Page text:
AFRICANGLOBE – In the decades before South Africa achieved democracy in 1994, the apartheid government systematically excluded African and coloured people – collectively known as “black people” – from meaningful participation in the country’s economy.
This inevitably caused much poverty and suffering – and a profoundly sick economy.
The distortions in the economy eventually led to a crisis, started in the 1970s, when gross domestic product growth fell to zero, and then hovered at about 3.4% in the 1980s. At a time when other developing economies with similar resources were growing, South Africa was stagnating.
With the advent of democracy in 1994 the government adopted the policy of black economic empowerment (BEE). However, this policy was both ill-defined and was found to enrich only a handful of the black elite. A more inclusive and concrete approach was needed, which became known as broad-based black economic empowerment.
In 2003 the government’s BEE strategy was laid out in a document titled South Africa’s Economic Transformation: A Strategy for Broad-Based Black Economic Empowerment.
“Our country requires an economy that can meet the needs of all our economic citizens – our people and their enterprises – in a sustainable manner,” the strategy reads.
“This will only be possible if our economy builds on the full potential of all persons and communities across the length and breadth of this country.”
Despite the many economic gains made in the country’s 13 years of democracy – growth hit 5% in 2006 – the racial divide between rich and poor remains. The DTI points out that such inequalities can have a profound effect on political stability:
“Societies characterised by entrenched gender inequality or racially or ethnically defined wealth disparities are not likely to be socially and politically stable, particularly as economic growth can easily exacerbate these inequalities.”
Black economic empowerment is not affirmative action, although employment equity forms part of it. Nor does it aim to merely take wealth from white people and give it to blacks. It is simply a growth strategy, targeting the South African economy’s weakest point: inequality.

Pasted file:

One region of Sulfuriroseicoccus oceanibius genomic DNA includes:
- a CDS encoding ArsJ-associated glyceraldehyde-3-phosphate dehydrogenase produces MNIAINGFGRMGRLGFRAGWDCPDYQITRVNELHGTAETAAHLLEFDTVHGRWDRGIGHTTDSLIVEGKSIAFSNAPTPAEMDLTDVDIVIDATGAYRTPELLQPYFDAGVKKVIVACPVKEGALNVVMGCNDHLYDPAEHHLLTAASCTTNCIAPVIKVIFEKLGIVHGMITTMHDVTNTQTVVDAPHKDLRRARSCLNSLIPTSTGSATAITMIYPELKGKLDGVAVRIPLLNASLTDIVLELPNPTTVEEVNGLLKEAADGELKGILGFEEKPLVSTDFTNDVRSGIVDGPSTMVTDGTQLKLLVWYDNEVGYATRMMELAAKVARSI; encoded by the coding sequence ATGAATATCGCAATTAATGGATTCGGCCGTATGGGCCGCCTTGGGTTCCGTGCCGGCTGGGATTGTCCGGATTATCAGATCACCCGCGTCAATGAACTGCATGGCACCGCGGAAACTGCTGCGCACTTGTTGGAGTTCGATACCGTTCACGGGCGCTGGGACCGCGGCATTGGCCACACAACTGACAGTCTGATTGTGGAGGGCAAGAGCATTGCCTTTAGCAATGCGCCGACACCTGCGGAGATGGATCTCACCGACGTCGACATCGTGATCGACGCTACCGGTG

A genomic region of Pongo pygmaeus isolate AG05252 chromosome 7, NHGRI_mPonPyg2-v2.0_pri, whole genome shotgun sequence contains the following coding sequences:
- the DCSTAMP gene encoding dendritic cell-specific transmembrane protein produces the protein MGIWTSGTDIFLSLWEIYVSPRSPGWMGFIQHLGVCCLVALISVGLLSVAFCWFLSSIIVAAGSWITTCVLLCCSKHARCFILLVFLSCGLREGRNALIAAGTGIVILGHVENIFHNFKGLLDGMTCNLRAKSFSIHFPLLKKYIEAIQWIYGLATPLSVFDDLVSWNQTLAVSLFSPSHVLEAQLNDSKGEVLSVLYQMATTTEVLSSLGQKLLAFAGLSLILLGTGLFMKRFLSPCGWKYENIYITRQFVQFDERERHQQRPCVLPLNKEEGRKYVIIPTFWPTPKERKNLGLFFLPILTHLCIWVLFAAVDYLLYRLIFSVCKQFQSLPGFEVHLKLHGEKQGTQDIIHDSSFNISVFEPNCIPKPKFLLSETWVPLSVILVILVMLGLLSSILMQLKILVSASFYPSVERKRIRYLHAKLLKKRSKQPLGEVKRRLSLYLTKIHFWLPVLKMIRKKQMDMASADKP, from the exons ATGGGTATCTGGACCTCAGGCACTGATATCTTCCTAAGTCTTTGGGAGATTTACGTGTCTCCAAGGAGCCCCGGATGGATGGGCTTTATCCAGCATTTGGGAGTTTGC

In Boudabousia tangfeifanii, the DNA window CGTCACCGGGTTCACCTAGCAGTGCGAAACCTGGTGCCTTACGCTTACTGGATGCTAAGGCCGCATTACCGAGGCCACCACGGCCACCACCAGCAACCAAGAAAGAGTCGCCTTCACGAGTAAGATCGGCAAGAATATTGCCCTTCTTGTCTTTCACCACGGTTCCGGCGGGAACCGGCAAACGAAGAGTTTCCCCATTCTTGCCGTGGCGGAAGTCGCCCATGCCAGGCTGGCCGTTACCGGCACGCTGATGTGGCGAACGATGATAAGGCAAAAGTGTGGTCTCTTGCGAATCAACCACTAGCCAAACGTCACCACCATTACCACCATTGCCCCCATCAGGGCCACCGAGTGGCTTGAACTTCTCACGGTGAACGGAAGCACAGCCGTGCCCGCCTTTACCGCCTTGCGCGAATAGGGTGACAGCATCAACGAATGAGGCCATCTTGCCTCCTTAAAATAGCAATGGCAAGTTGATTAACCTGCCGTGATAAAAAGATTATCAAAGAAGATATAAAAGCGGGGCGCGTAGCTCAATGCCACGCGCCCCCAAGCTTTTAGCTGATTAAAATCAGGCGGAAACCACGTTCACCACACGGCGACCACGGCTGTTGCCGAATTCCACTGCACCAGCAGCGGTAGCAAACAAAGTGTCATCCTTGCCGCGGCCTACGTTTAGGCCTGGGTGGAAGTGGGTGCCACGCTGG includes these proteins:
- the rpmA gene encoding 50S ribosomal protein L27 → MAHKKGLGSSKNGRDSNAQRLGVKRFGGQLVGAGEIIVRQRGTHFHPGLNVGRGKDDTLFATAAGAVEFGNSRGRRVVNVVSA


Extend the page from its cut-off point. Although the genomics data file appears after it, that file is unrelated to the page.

“No economy can grow by excluding any part of its people, and an economy that is not growing cannot integrate all of its citizens in a meaningful way,” the DTI says.
“As such, this strategy stresses a BEE process that is associated with growth, development and enterprise development, and not merely the redistribution of existing wealth.”
There is a danger, recognised by the government, that BEE will simply replace the old elite with a new black one, leaving fundamental inequalities intact. For this reason the strategy is broad-based.
“Government’s approach [is] to situate black economic empowerment within the context of a broader national empowerment strategy … focused on historically disadvantaged people, and particularly black people, women, youth, the disabled, and rural communities,” the strategy document says.
“Discrimination is at its most severe when race coincides with gender and/or disability.”
Two pieces of legislation have been passed to foster BEE:
- The Broad-Based Black Economic Empowerment Act (Act 53, 2003)
- The Broad-Based Black Economic Empowerment Codes of Good Practice (Notice 112 of 2007), which fall under Section 9 (1) of the Broad-Based Black Economic Empowerment Act.
How To Achieve BEE
Black economic empowerment is driven by legislation and regulation. An integral part of the BEE Act of 2004 is the balanced scorecard, which measures companies’ empowerment progress in four areas:
1. Direct empowerment through ownership and control of enterprises and assets
2. Management at senior level
3. Human resource development and employment equity
4. Indirect empowerment through:
- preferential procurement
- enterprise development
- corporate social investment – a residual and open-ended category
This scorecard is defined and elaborated in the BEE Codes of Good Practice, which were passed into law in February 2007.
The codes are binding on all state bodies and public companies, and the government will be required to apply them when making economic decisions on:
- licensing and concessions
- public-private partnerships
- the sale of state-owned assets or businesses
Private companies must apply the codes if they want to do business with any government enterprise or organ of state – that is, to tender for business, apply for licences and concessions, enter into public-private partnerships, or buy state-owned assets.
Companies are also encouraged to apply the codes in their interactions with one another, since preferential procurement will affect most private companies throughout the supply chain.
Different industries have also been encouraged to draw up their own charters on BEE, so that all sectors can adopt a uniform approach to empowerment and how it is measured.
Investor Confidence Grows
International investors are increasingly embracing BEE, in sharp contrast to the 1990s, when the first round of empowerment deals battled to find foreign support.
Fortune 500 company Old Mutual’s R7.2-billion BEE deal, launched in 2005, will not only give half a million South Africans an interest in the company – it also sparked a rise in Old Mutual share prices.
Also in 2005, Deutsche Bank struck a deal giving black investors and staff a 25% stake in its South African operations (excluding its Johannesburg banking branch).
US investment bank Merrill Lynch announced in February 2006 that it will sell up to 15% of its South African business to black staff, women investors and a local educational trust, describing the move as part of its long-term commitment to the country and black economic empowerment.
Also in February 2006, London-based Blackstar Investors announced plans to help fund BEE deals in South Africa to the tune of £35-million (R380-million), signalling that foreigners are growing increasingly comfortable with BEE financing.